Lord, make me to know my end, and what is the extent of my days, let me know how transient I am. Behold, You have made my days as handsbreadths, and my lifetime as nothing in Your sight, surely every man at his best is a mere breath. Psalm 39:4-5
If we want to leave a Godly legacy, we’ll say what God wants us to say, we’ll do what God wants us to do, and we’ll live how God wants us to live.
Look what Paul wrote at the end of his life—and while in a damp, dark prison awaiting certain death—in the Bible book of 2 Timothy 4:6-8,
For I am already being poured out like a drink offering, and the time has come for my departure. I have fought the good fight, I have finished the race, I have kept the faith. Now there is in store for me the crown of righteousness…
Now that’s a legacy.
Paul could look back on His life and see one thing: Jesus. In his 30 years of ministry, Paul had planted churches for Jesus. He had introduced a ton of people to Jesus. He issued stern but loving reprimands to some of those churches for Jesus. He suffered greatly for Jesus. He experienced physical, mental, emotional, and spiritual pain for Jesus. His life reflected Jesus—he said what he needed to say, he did what he needed to do, and He lived as God wanted Him to live.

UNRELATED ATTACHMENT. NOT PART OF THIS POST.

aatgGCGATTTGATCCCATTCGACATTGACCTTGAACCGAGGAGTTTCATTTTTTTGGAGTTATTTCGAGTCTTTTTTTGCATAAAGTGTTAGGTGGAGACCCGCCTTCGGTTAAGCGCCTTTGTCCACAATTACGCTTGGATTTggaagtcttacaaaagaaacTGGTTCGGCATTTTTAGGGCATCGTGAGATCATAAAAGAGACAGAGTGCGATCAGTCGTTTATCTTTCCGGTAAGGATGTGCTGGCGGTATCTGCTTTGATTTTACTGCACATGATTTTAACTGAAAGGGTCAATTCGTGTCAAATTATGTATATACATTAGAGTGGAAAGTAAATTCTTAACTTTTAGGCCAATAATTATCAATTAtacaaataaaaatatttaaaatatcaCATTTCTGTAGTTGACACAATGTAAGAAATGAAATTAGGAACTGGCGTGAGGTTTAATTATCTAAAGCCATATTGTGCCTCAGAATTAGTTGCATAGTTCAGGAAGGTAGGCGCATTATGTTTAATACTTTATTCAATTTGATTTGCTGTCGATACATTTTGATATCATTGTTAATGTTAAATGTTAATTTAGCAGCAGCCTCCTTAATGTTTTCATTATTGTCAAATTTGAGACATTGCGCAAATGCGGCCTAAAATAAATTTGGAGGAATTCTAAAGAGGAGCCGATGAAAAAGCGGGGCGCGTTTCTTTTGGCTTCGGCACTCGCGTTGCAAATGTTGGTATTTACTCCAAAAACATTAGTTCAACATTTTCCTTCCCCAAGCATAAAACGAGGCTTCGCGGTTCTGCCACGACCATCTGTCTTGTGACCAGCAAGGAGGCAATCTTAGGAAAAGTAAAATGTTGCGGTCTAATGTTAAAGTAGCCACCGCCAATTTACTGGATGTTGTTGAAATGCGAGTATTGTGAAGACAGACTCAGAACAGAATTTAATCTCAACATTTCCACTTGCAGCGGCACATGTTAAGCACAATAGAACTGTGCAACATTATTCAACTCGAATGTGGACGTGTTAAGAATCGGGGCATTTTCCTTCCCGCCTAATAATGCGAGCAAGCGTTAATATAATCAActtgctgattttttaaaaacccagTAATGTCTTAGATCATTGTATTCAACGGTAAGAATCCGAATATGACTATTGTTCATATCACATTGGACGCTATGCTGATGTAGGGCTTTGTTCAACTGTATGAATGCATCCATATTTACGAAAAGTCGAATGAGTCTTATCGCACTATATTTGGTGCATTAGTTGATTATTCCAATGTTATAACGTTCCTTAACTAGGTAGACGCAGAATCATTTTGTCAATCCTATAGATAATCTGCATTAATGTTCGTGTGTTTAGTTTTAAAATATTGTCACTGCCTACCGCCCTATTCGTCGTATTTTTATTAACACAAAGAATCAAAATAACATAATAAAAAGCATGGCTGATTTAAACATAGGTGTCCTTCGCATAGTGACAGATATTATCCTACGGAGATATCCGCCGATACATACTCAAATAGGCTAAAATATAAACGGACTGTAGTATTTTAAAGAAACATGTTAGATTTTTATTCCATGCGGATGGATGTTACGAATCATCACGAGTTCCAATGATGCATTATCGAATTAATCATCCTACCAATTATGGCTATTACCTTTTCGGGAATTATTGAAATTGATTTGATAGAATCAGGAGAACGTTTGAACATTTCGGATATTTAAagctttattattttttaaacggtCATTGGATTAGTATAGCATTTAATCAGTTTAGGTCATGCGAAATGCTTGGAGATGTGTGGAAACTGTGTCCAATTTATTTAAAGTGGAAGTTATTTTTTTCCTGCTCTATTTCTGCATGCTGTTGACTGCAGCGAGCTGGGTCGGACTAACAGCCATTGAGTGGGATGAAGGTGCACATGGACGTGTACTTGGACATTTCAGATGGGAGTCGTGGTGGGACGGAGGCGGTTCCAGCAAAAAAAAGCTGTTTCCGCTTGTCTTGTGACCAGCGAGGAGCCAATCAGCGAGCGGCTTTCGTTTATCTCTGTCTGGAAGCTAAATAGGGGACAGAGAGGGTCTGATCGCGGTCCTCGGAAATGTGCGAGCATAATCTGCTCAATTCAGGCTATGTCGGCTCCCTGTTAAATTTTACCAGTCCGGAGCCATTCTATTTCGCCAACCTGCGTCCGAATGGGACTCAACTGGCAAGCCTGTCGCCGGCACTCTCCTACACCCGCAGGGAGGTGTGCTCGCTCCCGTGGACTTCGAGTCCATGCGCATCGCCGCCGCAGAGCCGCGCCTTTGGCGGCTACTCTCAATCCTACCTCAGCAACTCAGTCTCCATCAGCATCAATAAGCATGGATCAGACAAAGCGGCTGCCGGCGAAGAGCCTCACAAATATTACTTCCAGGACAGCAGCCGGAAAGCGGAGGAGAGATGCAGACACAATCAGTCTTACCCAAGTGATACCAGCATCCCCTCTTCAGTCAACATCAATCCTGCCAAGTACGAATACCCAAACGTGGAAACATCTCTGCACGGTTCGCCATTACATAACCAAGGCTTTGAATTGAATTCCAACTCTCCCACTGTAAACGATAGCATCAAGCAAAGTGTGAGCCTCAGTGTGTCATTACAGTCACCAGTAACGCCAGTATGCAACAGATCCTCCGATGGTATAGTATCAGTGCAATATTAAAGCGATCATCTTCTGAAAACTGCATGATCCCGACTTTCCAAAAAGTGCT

Paul’s legacy could be summarized in one word: Jesus.
If we had 30 days to live, what words would summarize our life to this point? Driven… outspoken… loving… self-centered… selfish… gracious… kind… passionate. If someone close to you were to describe your life in a few words, what would they say—and would you be embarrassed to hear it? What do we need to give to Jesus to change so that our lives reflect Him? What sins are we playing around with that we need to kill? What about our lives must be transformed so that we, like Paul, can say at the end of our final 30 days whenever they may be that we’ve fought the good fight, we’ve finished our race, we have kept the faith—we’ve given absolutely everything for Jesus?
Think about it—that’s what Jesus did for us. He said what God wanted Him to say—he preached the good news of the kingdom of God (of which He himself was the centerpiece). He did what God had him to do—he preached the gospel, he showed compassion to the sick and the dead, he actively loved the unloveable social rejects by simply hanging out with them when no one else would. He lived how God wanted Him to live—the life we could not live, a life without sin… so that He could die the death God wanted Him to die, on the cross for our sin. He suffered through the horrific physical pain. He suffered through the unimaginable spiritual pain. He took our sin on Himself. He took our punishment on Himself. He did the time for our crimes. Three days later, God raise Him from the dead. 2,000 years later, we are His legacy—imperfect people forgiven by God because of Jesus’ death and resurrection.
The question for us, then is this…
How shall we now live?